We want your feedback!
By Wendy Perron
June is busting out all over—especially when Sara Mearns is in the mix. With her daring, luxurious dancing, Mearns is an audience favorite. And springtime in New York is heaven for ballet goers, with both New York City Ballet and American Ballet Theatre performing diagonally across from each other at Lincoln Center Plaza. It’s a time to indulge in the pleasures of watching your favorite ballerinas. Like the dynamic Sara Mearns. She is built for both strength and fluidity, and she dazzles in a wide range of roles. So…what’s her problem? Overdoing it. Read Astrida Woods’ cover story to find out how she gives her all, how she reins herself in (when necessary), and how she handles stress.
We all know that dance doesn’t come easy—either the opportunities or the abilities. So we organize our lives around our passion, and that entails saying no to certain things that our non-dancing friends routinely enjoy. Other people may call this sacrifice, but for us it’s just having a sense of purpose. However, it’s hard to give up things we regard as essential, whether it’s family time or owning a car in a highway-based city. In “Gotta Dance,” Nancy Wozny talks to five dancers who are (finally) OK with what they’ve given up to get where they are.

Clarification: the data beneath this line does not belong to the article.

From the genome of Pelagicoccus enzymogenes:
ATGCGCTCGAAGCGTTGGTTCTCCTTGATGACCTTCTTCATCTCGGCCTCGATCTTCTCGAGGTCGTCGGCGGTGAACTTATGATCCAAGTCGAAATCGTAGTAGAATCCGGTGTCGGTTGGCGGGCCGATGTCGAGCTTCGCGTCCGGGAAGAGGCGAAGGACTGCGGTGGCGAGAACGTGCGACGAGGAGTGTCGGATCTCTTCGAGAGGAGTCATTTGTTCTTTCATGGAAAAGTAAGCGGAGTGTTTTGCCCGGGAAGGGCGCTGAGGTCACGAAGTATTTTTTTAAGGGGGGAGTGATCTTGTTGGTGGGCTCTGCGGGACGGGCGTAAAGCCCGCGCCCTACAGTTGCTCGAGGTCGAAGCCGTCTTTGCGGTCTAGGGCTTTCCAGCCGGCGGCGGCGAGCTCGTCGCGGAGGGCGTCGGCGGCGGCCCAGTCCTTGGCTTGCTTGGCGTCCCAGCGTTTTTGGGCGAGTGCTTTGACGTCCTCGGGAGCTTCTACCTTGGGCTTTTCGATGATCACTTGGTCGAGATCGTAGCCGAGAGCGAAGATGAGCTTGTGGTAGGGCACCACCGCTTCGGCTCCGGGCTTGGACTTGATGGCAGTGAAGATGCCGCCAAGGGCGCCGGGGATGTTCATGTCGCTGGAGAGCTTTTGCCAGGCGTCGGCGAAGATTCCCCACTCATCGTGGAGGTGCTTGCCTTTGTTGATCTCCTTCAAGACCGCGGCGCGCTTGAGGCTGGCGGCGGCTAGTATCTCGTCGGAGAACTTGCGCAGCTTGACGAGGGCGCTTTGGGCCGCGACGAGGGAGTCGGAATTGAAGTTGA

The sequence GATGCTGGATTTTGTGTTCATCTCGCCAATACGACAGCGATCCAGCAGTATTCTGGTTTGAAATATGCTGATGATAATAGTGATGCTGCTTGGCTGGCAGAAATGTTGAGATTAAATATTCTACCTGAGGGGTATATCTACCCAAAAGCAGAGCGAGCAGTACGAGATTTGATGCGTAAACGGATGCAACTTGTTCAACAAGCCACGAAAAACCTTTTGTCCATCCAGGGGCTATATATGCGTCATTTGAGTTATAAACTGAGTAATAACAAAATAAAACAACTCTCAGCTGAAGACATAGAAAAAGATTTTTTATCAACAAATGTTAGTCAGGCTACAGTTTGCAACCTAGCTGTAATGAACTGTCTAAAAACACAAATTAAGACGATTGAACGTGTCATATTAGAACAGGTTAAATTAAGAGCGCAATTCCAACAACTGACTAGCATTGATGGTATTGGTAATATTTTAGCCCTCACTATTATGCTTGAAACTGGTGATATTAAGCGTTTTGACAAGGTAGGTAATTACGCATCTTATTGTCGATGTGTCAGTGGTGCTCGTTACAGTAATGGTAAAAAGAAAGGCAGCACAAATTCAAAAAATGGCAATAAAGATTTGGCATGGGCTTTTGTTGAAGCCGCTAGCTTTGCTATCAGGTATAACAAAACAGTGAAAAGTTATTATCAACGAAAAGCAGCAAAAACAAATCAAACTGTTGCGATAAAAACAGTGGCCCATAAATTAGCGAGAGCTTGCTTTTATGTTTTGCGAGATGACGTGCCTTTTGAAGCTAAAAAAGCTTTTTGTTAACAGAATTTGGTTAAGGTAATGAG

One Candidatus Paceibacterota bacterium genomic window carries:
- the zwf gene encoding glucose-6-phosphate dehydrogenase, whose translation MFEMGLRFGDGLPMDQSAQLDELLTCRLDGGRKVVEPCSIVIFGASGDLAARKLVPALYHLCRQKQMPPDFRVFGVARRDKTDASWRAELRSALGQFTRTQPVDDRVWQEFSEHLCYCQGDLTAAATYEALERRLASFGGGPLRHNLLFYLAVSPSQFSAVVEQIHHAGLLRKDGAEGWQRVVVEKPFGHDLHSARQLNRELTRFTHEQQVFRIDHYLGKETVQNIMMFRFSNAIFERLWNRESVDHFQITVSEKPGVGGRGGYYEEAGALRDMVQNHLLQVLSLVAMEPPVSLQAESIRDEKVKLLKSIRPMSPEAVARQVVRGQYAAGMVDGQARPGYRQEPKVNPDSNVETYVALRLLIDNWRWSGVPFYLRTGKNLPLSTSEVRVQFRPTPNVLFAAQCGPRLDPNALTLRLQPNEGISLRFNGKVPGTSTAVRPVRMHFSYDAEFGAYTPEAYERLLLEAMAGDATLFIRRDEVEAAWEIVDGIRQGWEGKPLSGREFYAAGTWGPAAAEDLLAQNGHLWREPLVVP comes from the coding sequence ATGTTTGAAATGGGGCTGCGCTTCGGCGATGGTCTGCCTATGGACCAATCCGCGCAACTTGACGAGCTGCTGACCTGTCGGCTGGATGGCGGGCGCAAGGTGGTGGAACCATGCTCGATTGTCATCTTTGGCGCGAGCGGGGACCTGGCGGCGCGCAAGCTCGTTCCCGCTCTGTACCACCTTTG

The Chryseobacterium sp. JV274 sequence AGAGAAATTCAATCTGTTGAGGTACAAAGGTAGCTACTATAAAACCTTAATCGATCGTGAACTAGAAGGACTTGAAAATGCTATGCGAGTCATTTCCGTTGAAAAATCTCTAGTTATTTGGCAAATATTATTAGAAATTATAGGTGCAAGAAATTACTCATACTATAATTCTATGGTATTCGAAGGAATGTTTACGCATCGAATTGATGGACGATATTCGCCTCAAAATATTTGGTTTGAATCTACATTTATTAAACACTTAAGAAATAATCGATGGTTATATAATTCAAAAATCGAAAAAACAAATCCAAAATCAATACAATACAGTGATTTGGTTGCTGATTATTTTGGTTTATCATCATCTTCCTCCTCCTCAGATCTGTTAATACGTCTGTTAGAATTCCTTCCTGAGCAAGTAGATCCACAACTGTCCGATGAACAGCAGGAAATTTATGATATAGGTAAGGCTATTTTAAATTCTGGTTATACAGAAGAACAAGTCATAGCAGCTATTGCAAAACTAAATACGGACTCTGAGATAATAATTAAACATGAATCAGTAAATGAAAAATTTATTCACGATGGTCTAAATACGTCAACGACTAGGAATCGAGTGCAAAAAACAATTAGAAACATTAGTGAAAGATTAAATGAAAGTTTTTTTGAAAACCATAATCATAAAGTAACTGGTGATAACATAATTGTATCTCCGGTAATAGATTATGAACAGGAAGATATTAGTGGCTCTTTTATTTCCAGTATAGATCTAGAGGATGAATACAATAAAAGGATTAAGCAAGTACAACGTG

I’ve often thought that dancers appreciate other dancers more than anyone else. Sure, the audience cheers and the critics rave (at least sometimes), but as dancers we live and work with each other day in, day out. There’s a special kind of intimacy you gain from just being together in a studio. And if you have a visual streak, you can express that intimacy, that appreciation, as photography. Check out our photo essay “Through a Dancer’s Lens” to see a sampling of the talent that dancers possess behind the camera—including top dancers like Wendy Whelan, Janie Taylor, and Mikhail Baryshnikov.
I’ve just discovered Gyrokinesis, the dance form that’s based on circular patterns of movement. My body loves it! Ohhhh, I wish I’d known about it back when I was dancing—it might have staved off the back spasms that plagued me for decades. The Gyrokinesis teachers I’ve had, at both Steps on Broadway and Dance New Amsterdam, have been warm, articulate, helpful, and full of pleasure. This month, “Your Body” explains why this somatic practice is both strengthening and revitalizing.